There are a whole lot more interracial families in the real world than television and movies would have us believe. Many of you probably know this because you are part of one, or you know one, or you just have a general sense that what you see onscreen isn’t always an accurate reflection of reality. The lack of interracial visibility has a ton of causes, but one unfortunate effect is that people who enjoy keeping their heads in the sand are encouraged to do so. Another effect is that people like me often end up feeling marginalized, as if we and our families are some sort of shameful national secret.
During the past decade or so, I have begun to see interracial families and mixed race people pop up more and more, but it’s still a rarity in the mainstream media — DESPITE THE FACT THAT OUR FIRST FAMILY IS INTERRACIAL — oh, the irony. To make matters worse, we are represented in carefully chosen, stereotypical ways — for instance you’ll see a black man with a white woman a lot more often than a white man with a black woman. And many times, directors choose light-skinned or clearly biracial people to fill “black” roles. (Oh look, it’s Halle Berry again!) Yes, a biracial partner still makes the couple interracial, but then… we always do. (I like to say I’m in an interracial relationship with myself.) You might see an interracial queer family more often than a straight one, but how often do you see queer families at all? Ok, sometimes you’ll see an actual, semi-realistic interracial couple, but that’s usually code for, “This Is Going To Be Totally About Race.”
The pattern feeds almost exclusively on stereotypes and is artfully arranged to support this whole complex, post-racist system, where people are encouraged to keep their racism to themselves (in public) and pretend that we’re all equal. Until…. dun, dun, dunnnnnnnnn… CHEERIOS.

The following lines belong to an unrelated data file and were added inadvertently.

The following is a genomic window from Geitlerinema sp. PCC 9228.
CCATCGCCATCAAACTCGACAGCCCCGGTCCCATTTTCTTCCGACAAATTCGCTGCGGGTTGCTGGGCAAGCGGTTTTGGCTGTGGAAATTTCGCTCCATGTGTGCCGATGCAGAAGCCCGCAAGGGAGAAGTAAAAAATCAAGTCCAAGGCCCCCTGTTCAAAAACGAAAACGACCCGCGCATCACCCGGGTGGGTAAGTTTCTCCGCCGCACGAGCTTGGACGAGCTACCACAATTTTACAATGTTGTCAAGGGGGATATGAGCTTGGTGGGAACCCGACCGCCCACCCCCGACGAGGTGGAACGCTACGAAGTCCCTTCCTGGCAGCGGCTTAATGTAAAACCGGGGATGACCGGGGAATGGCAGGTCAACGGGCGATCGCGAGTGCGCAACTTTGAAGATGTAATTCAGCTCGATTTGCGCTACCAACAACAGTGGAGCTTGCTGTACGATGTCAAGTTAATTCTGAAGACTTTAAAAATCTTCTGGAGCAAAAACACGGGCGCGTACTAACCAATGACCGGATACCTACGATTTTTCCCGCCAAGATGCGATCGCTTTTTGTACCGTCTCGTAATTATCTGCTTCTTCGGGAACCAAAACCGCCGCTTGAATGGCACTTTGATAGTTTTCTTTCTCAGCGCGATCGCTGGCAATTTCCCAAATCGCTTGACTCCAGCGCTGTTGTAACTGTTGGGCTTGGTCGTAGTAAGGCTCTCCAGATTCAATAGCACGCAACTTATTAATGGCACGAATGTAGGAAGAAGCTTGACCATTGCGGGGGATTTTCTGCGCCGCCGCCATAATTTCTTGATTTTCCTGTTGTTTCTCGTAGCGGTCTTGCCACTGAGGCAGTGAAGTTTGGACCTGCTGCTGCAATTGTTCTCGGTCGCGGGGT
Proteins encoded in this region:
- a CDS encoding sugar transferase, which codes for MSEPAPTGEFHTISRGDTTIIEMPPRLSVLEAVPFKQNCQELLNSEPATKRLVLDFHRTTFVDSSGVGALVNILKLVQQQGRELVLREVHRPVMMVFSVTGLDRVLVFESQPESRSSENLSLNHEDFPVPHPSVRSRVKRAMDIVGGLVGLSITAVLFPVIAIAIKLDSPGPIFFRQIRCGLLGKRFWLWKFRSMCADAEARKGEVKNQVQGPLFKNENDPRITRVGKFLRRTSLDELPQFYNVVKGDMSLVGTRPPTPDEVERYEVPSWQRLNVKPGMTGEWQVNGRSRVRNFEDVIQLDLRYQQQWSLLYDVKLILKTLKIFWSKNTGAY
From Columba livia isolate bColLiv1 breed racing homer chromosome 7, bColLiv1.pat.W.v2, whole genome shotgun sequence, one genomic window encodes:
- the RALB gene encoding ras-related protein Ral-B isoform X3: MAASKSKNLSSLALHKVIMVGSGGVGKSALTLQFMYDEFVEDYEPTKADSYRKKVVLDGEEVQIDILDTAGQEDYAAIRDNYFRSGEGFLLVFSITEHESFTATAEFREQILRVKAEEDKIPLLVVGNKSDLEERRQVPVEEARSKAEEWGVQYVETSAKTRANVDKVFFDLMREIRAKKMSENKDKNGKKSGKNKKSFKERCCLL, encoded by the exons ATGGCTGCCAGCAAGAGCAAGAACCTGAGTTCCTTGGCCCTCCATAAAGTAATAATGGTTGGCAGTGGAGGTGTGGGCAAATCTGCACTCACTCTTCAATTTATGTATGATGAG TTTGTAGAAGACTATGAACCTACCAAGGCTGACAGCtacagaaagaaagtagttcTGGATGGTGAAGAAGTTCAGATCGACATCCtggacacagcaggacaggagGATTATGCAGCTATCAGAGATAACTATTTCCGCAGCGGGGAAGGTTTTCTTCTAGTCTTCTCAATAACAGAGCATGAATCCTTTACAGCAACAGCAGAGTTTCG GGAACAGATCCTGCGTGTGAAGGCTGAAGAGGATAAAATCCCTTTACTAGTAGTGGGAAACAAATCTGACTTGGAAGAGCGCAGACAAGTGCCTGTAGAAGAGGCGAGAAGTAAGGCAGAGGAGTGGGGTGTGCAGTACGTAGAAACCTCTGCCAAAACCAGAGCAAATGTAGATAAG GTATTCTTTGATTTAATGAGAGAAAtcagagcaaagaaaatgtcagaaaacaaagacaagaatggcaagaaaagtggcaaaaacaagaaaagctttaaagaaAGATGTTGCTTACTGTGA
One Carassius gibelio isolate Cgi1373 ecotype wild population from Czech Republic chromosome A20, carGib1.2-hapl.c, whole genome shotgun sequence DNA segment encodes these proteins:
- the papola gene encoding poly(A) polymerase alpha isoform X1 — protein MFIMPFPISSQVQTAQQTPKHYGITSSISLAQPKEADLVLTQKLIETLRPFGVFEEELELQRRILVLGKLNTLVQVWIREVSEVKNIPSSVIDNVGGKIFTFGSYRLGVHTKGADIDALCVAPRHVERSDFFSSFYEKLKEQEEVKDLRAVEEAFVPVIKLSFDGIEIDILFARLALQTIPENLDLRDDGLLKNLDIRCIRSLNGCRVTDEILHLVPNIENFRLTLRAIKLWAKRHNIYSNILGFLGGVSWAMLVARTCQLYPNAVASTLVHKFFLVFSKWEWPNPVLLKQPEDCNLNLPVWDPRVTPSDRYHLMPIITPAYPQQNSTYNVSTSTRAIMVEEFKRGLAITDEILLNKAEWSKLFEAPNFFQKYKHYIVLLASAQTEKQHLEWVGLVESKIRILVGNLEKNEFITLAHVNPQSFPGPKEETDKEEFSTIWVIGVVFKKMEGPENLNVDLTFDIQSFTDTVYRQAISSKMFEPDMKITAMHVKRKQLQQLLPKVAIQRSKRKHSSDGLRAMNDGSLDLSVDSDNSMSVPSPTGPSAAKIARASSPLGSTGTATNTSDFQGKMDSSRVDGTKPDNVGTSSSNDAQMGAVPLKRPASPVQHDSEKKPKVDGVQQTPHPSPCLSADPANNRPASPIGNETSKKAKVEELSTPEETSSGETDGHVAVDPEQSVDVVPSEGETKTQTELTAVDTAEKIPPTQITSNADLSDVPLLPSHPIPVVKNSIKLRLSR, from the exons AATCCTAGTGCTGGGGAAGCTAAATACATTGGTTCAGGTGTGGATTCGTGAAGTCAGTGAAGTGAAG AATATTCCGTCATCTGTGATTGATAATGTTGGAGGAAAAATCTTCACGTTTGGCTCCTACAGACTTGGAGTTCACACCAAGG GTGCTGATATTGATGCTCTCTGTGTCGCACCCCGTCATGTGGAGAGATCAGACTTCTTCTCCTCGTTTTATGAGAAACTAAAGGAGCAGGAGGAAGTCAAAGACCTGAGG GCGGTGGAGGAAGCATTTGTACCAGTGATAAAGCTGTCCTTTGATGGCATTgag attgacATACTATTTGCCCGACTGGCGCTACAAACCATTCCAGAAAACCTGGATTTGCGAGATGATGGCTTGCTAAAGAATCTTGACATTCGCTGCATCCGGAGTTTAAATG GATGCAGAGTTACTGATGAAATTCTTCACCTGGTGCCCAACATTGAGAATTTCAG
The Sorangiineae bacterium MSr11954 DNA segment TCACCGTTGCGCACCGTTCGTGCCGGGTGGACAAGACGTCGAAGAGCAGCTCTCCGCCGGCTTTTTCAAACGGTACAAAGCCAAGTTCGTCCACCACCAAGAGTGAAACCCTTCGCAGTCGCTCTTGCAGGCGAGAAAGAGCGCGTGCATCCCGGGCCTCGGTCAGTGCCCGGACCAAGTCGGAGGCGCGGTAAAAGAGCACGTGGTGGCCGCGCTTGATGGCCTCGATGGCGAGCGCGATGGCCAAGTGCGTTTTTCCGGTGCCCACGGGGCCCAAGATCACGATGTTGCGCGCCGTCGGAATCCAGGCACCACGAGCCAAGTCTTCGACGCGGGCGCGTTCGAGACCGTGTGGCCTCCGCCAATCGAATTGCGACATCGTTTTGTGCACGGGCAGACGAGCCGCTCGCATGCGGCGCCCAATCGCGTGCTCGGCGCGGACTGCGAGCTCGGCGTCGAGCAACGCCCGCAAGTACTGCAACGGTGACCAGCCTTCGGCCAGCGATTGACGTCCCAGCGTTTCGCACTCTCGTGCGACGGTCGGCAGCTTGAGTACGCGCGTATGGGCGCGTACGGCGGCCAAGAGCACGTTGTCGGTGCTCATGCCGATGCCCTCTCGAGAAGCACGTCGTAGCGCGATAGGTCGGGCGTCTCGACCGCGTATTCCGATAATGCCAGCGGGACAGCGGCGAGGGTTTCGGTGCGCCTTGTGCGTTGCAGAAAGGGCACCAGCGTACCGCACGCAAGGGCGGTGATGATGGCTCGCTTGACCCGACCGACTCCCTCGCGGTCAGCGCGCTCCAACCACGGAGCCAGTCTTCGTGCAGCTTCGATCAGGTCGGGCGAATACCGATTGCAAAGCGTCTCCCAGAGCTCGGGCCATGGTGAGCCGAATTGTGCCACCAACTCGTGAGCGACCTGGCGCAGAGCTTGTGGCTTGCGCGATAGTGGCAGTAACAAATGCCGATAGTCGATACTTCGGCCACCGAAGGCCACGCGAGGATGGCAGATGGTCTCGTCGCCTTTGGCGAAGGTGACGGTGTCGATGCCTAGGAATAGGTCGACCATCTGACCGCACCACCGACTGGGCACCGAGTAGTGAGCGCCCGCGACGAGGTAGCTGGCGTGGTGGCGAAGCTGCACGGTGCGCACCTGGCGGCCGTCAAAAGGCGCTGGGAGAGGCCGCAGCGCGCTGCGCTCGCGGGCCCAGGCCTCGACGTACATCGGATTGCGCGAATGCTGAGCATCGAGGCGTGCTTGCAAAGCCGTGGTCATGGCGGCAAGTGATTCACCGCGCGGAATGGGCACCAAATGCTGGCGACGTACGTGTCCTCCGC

Yes, something as innocuous as a Cheerios commercial has brought to light a level of ignorance that makes my head spin more than Small Wonder. Let me break it down for you:
1 . Cheerios commercial airs on national television, featuring a white woman, a black man, and a biracial girl who are all… ready for this… related to each other! In fact, they’re a typical little American family where the mom sits at the kitchen table making, you know, womanly notes, the dad takes naps on the sofa and the kid runs around causing a ruckus.
2. Concerned cereal lovers take to the Internets to let it be known that they refuse to be subjected to real life. They inundate Cheerios’ YouTube and facebook pages with so much racist vitriol that General Mills disables comments.
3. Atlanta couple Michael David Murphy and Alyson West see all this, and decide to start the tumblr project We Are The 15 Percent, a collection of crowd-sourced portraits of interracial families like themselves. They draw the site name from census data showing that 15% of new marriages are interracial.
4. I send in a photo for inclusion on We Are The 15 Percent and they post it. The Daily News runs an article on the project the same day which happens to feature me and my wife’s picture. And the awesome Melissa Harris-Perry (also featured on the site) runs a segment, as do a bunch of other venues which you can see here.
So, check out the project and send in a photo! Mixed race people and families lend an important and much needed perspective to the conversation, and it’s up to us to make sure we are seen and heard. Thanks to Michael and Alyson for contributing in such a simple and beautiful way.